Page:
Pharmacological magnetic resonance imaging (phMRI) is a powerful tool for imaging the effects of drugs on brain activity. In preclinical phMRI studies, general anesthesia used for minimizing head movements is thought to influence the phMRI responses to drugs. In this study we investigated the phMRI responses to a selective dopamine transporter (DAT) inhibitor, GBR12909, and a dopamine (DA) releaser, d-amphetamine (AMPH), in the isoflurane anesthetized and awake rats using a relative cerebral blood volume (rCBV) method. AMPH (1 mg/kg i.p.) caused an increase in rCBV in the dopaminergic circuitry in the both anesthetized and awake rats. The striatal rCBV change was correlated with the change of the striatal DA concentration induced by AMPH in the both anesthetized and awake rats. GBR12909 (10 mg/kg i.p.) caused a positive rCBV response and showed a similar regional pattern of rCBV response to AMPH in the awake rats, and the correlation between the change of the striatal rCBV and the striatal DA concentration was observed. However, in the anesthetized rats, GBR12909 induced a widespread negative rCBV response, whereas an increase in striatal DA concentration was observed. These findings indicate that phMRI responses to activation of DA neurotransmission by GBR12909 or AMPH are overall identical in the awake state, while the phMRI response to a DAT inhibitor, GBR12909 but not to AMPH was changed by isoflurane anesthesia. For the evaluation of neuroactive drugs using phMRI, isoflurane anesthesia might be complicated the interpretation of pharmacodynamic effects of drugs in preclinical studies. Synapse, 69:203–212, 2015. © 2015 Wiley Periodicals, Inc.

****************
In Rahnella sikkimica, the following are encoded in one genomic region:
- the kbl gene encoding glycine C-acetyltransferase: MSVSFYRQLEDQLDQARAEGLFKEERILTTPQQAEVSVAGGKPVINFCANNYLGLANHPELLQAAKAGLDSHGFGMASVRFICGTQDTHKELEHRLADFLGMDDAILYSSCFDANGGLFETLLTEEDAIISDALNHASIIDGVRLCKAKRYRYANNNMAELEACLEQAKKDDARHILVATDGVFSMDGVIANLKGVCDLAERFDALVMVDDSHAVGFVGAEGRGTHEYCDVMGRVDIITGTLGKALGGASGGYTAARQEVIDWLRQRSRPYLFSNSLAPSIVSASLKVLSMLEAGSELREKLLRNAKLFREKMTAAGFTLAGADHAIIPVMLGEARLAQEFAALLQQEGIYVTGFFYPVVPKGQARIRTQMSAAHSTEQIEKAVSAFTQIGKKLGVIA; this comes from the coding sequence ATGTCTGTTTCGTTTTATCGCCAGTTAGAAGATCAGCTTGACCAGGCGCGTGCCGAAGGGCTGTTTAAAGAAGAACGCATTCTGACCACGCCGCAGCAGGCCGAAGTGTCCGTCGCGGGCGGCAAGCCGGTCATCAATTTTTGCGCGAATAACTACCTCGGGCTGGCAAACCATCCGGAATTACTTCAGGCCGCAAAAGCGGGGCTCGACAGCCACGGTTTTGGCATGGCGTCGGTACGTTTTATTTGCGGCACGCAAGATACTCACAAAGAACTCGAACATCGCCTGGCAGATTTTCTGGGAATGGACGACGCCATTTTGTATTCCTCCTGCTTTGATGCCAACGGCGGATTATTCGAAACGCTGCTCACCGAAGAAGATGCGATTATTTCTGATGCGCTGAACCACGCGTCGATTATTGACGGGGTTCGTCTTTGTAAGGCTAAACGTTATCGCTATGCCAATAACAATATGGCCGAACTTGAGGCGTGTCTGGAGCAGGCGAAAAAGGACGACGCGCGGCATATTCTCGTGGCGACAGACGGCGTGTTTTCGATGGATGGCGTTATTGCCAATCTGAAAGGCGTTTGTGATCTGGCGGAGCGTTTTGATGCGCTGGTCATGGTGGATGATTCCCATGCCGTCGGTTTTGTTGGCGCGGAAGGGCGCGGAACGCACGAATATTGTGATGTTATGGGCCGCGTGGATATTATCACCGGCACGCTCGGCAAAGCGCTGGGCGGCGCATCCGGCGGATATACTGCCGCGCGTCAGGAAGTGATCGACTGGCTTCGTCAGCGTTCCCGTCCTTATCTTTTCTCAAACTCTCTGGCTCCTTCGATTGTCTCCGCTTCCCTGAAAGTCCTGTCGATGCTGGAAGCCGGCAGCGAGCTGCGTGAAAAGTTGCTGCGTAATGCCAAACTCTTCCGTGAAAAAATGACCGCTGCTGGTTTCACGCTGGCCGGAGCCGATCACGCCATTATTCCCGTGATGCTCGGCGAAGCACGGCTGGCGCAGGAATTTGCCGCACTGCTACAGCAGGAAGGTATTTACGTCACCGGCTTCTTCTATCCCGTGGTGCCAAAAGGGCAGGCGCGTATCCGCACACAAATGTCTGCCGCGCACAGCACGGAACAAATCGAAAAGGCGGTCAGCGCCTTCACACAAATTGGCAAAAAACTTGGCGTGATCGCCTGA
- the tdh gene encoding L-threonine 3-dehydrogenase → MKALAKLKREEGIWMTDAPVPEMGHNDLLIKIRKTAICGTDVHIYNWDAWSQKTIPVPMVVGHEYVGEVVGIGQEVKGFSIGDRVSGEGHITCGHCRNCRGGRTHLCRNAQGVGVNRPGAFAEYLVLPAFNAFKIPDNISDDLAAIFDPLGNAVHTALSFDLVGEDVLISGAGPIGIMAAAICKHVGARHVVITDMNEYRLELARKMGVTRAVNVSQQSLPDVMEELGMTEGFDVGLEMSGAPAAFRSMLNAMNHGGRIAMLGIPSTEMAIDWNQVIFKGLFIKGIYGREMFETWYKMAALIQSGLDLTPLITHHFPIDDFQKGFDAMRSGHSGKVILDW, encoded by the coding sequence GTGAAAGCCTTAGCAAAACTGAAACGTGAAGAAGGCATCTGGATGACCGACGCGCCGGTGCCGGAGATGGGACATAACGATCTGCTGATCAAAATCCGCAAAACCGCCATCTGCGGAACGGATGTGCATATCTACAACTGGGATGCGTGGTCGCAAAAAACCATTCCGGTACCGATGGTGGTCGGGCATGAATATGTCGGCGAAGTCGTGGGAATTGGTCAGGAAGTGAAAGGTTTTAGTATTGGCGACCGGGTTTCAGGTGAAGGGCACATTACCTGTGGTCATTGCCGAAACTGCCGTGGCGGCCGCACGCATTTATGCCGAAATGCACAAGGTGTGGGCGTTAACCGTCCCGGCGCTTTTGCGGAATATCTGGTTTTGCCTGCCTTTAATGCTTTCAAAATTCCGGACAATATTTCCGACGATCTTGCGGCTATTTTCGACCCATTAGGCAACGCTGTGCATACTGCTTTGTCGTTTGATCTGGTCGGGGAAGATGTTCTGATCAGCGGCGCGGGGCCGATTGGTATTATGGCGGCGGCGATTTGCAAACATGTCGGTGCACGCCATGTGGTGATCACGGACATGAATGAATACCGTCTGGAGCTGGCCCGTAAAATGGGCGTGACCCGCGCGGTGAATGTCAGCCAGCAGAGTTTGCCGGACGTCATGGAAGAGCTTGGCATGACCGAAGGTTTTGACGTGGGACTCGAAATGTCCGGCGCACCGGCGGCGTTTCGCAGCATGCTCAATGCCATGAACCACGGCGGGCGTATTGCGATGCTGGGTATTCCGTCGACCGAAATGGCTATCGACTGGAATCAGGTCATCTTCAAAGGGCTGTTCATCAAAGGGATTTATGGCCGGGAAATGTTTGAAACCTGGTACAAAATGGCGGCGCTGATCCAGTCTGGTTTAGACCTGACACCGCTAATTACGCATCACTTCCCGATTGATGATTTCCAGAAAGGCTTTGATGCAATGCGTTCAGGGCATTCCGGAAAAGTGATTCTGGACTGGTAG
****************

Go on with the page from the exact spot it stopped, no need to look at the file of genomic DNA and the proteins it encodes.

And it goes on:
The authors demonstrate that GBR12909, a selective DAT inhibitor, induces positive rCBV responses in the dopaminergic circuitry with similar activation pattern as d-amphetamine in the awake rats. However, GBR12909 but not d-amphetamine induces a widespread negative rCBV response in the isoflurane anesthetized rats.